Shortly after he is elected President of the United States, bachelor Judson C. Hammond hires Harley Beekman as his general secretary and longtime friend Pendola "Pendie" Molloy as his confidential secretary, and holds a press conference in the White House. When asked by reporters about the problems of unemployment, racketeering, foreign debt and hunger, Judson responds only with vague, optimistic platitudes, then announces that his answers are "not quotable." Disturbed by Judson's cavalier attitudes, Pendie gently tells her boss that he should take his duties more to heart and "do important things." Instead, Judson, under the influence of Jasper Brooks, his Secretary of State, continues his course of indifference and ignores the protests of John Bronson and his growing "army of the unemployed." Judson's attitudes change, however, when he is involved in a high-speed car accident and is plunged into a life-threatening coma. Although his doctors predict that he will die, Judson suddenly regains complete consciousness and spends two weeks in bed "thinking." When he finally emerges from his rooms, a thoughtful but energetic Judson orders Pendie to make contact with Bronson. To the surprise of his Cabinet officers, Judson defends Bronson and his right to march on Washington and fires Brooks when he challenges this new stand. Judson also changes his press policy, answering reporters' questions at length and allowing them to quote him for the first time. While the rejunevated Judson is busy implementing his new ideas, Antone Brilawksi, a notorious New York bootlegger and racketeer known as Nick Diamond, tries to bribe Bronson to halt his protest march to Washington because the presence of Bronson's camped "army" in the city distracts the local police from Diamond's illegal activities. When Bronson bravely refuses Diamond's bribe, he is shot and killed by Diamond's henchmen as he is leading his protest marchers out of the city. Against the wishes of his Secretary of War, who wants to send in troops to stop the march, Judson allows the protest to continue and even visits the marchers' camp to announce the creation of a federal "army of construction," which will employ thousands to build new roads and buildings. After Pendie confides in Beekman, with whom she has fallen in love, her belief that Judson has been inspired by the spirit of God's messenger, Archangel Gabriel, Judson demands the resignation of all his Cabinet members. Judson then addresses the Congress and, after requesting that a national state of emergency be declared, asks that Congress relinquish its power voluntarily to him. When various Congressmen accuse him of creating a dictatorship, Judson responds that his dictatorship is based on Thomas Jefferson's definition of democracy--"a government for the greatest good of the greatest number." Fed up with bureaucratic resistance, Judson declares martial law and uses his presidential powers to dismiss the Congress. As his first act under martial law, Judson undertakes to have the prohibition amendment repealed and calls Diamond to the White House. After Judson informs the gangster that the government is going to "muscle in" on the liquor selling "racket," Diamond orders a bomb attack on a government liquor store and tries to assassinate Judson. Outraged by Diamond's attack, in which Pendie is seriously wounded, the president assigns Beekman to oversee a task force that will eliminate the country's racketeers. Using tanks and machine guns, Beekman and his men force Diamond's gang out of their hideout and, after a military trial, execute them. Judson then deals with the problem of foreign debts by calling a conference on his presidential yacht and threatening various world leaders with American military build-up if they refuse to stop their own excessive military spending. By blowing up two American battleships in front of his peers, Judson demonstrates his commitment to disarmament and encourages his allies to sign a peace covenant and repay their foreign debts. After all of the world leaders sign the historic covenant, a weak and weary Judson puts his own name on the document, then, with his life's work done, dies. +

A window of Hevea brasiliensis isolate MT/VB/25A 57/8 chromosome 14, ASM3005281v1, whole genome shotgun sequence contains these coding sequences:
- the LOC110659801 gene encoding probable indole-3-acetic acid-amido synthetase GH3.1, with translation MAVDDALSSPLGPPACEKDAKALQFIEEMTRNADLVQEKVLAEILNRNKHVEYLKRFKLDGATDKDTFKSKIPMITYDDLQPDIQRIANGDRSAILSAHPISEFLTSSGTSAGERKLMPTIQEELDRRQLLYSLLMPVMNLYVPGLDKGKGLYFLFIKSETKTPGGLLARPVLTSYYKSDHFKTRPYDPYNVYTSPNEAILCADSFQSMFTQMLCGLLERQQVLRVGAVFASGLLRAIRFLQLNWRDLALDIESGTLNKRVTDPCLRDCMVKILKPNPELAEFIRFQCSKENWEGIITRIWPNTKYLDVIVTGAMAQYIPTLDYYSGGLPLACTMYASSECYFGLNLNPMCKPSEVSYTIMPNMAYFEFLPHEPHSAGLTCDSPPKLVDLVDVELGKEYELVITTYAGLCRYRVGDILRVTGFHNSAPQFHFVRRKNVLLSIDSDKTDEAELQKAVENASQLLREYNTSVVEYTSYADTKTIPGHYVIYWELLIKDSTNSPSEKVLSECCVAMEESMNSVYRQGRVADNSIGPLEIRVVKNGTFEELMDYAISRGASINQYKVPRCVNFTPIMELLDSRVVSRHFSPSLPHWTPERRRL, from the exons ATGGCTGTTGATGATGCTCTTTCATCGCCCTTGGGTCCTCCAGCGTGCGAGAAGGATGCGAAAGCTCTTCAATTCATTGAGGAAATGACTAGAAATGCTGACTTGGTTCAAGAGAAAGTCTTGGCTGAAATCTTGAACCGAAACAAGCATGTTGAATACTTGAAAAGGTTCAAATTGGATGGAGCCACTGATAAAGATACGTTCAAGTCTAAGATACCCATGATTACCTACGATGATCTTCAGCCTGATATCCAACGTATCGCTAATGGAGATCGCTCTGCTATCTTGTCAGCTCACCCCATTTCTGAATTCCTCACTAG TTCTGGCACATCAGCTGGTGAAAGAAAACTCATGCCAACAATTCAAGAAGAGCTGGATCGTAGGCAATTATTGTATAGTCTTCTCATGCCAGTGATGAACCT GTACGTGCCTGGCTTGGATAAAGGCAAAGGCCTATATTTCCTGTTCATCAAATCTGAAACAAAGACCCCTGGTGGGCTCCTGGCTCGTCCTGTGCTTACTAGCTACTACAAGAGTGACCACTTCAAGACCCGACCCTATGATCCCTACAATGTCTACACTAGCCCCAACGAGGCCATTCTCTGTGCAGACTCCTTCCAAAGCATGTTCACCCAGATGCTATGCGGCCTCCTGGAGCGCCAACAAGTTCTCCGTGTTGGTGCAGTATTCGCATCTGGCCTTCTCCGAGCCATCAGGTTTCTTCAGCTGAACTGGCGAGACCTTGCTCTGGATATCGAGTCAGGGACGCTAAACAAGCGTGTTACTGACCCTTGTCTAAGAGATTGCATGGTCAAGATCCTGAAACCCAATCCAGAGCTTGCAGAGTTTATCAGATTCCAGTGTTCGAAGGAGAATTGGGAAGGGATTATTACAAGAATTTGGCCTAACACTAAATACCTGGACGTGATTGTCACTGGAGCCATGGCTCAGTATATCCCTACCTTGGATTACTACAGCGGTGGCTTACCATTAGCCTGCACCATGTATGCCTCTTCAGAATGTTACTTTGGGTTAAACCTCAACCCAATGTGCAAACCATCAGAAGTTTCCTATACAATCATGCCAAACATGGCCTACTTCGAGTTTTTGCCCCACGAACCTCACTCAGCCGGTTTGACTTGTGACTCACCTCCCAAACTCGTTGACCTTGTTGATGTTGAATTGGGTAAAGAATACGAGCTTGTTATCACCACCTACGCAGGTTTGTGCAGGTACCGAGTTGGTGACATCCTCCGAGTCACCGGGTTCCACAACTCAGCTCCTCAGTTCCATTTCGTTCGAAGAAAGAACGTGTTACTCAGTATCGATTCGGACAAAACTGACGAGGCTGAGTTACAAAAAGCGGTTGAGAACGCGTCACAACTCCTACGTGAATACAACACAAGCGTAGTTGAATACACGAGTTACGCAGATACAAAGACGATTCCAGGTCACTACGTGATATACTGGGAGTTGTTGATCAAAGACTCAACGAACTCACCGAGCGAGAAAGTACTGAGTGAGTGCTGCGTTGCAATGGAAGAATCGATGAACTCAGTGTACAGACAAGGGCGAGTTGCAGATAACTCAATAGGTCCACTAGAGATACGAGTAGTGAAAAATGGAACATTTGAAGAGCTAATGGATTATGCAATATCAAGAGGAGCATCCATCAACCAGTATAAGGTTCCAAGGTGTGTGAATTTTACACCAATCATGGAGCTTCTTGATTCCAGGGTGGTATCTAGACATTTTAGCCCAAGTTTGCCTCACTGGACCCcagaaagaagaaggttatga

Legend
Viewed by AFI
Partially Viewed
Offscreen Credit
Name Occurs Before Title
AFI Life Achievement Award